Artificial intelligence (AI) improved skin cancer diagnostic accuracy when used in collaboration with human clinical checks, an international study including University of Queensland researchers has found.
The global team tested for the first time whether a ‘real world’, collaborative approach involving clinicians assisted by AI improved the accuracy of skin cancer clinical decision making.
UQ’s Professor Monika Janda said the highest diagnostic accuracy was achieved when crowd wisdom and AI predictions were combined, suggesting human-AI and crowd-AI collaborations were preferable to individual experts or AI alone
“This is important because AI decision support has slowly started to infiltrate healthcare settings, and yet few studies have tested its performance in real world settings or how clinicians interact with it,” Professor Janda said.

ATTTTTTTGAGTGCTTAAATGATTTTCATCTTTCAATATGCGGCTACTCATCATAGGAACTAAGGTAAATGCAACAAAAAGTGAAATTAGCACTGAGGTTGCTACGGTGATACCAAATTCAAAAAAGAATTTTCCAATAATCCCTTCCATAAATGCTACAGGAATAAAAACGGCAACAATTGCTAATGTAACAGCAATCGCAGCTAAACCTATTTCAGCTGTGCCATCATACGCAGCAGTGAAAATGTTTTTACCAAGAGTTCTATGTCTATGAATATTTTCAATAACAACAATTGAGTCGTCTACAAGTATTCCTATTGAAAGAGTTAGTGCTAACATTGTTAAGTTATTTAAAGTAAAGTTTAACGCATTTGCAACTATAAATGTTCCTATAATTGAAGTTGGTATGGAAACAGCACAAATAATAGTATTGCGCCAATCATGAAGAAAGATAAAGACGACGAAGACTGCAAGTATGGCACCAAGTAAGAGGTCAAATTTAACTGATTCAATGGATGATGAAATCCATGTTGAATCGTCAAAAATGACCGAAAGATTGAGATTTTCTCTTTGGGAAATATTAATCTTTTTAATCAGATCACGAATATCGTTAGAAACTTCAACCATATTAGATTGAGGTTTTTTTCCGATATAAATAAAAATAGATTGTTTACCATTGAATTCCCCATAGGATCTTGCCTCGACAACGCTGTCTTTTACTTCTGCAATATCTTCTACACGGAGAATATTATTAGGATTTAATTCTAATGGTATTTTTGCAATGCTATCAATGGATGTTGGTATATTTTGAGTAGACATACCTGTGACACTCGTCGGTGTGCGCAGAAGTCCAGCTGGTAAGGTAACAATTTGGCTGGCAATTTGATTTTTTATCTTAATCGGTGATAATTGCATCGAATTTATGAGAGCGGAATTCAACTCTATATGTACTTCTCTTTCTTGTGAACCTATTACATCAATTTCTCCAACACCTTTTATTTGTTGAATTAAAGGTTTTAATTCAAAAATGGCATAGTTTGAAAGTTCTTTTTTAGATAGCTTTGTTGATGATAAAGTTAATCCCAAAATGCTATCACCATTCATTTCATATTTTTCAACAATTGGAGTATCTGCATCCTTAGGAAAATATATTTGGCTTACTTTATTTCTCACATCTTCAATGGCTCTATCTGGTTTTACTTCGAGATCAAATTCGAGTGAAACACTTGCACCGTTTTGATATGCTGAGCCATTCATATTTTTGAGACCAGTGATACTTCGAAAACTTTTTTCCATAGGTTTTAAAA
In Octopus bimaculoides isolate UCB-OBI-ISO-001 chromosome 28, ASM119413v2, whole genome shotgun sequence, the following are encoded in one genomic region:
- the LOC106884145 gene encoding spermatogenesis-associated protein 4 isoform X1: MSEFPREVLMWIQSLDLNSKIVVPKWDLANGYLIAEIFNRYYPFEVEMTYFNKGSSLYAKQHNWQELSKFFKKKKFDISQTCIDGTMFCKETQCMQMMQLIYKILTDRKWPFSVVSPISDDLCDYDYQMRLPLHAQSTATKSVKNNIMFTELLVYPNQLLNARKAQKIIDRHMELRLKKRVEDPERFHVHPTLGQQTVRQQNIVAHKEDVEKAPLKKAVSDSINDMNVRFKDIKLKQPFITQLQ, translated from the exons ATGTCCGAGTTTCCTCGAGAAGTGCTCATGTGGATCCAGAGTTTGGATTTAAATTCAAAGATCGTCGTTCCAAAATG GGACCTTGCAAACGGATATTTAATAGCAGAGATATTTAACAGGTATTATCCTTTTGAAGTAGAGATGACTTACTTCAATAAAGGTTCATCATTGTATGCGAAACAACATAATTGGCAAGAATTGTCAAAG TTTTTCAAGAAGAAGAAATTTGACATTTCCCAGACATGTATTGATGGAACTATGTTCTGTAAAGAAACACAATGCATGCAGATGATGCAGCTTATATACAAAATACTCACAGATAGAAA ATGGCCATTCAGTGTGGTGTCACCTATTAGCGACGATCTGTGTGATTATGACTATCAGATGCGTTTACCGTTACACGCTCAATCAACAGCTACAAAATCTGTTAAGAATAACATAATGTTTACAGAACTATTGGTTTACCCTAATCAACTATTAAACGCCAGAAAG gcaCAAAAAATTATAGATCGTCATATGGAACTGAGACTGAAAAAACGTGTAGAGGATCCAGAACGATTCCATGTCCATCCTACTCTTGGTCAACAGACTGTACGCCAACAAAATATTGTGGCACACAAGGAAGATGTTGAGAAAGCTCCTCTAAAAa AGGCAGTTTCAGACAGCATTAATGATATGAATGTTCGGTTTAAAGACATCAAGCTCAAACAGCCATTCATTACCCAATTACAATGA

“Inexperienced evaluators gained the highest benefit from AI decision support and expert evaluators confident in skin cancer diagnosis achieved modest or no benefit.
“These findings indicated a combined AI-human approach to skin cancer diagnosis may be the most relevant for clinicians in the future.”
Although AI diagnostic software has demonstrated expert level accuracy in several image-based medical studies, researchers have remained unclear on whether its use improved clinical practice.
“Our study found that good quality AI support was useful to clinicians but needed to be simple, concrete, and in accordance with a given task,” Professor Janda said.
“For clinicians of the future this means that AI-based screening and diagnosis might soon be available to support them on a daily basis.
“Implementation of any AI software needs extensive testing to understand the impact it has on clinical decision making.”
Researchers trained and tested an artificial convolutional neural network to analyse pigmented skin lesions, and compared the findings with human evaluations on three types of AI-based decision support.
UQ’s Professor H. Peter Soyer and Dr Cliff Rosendahl were also part of the study.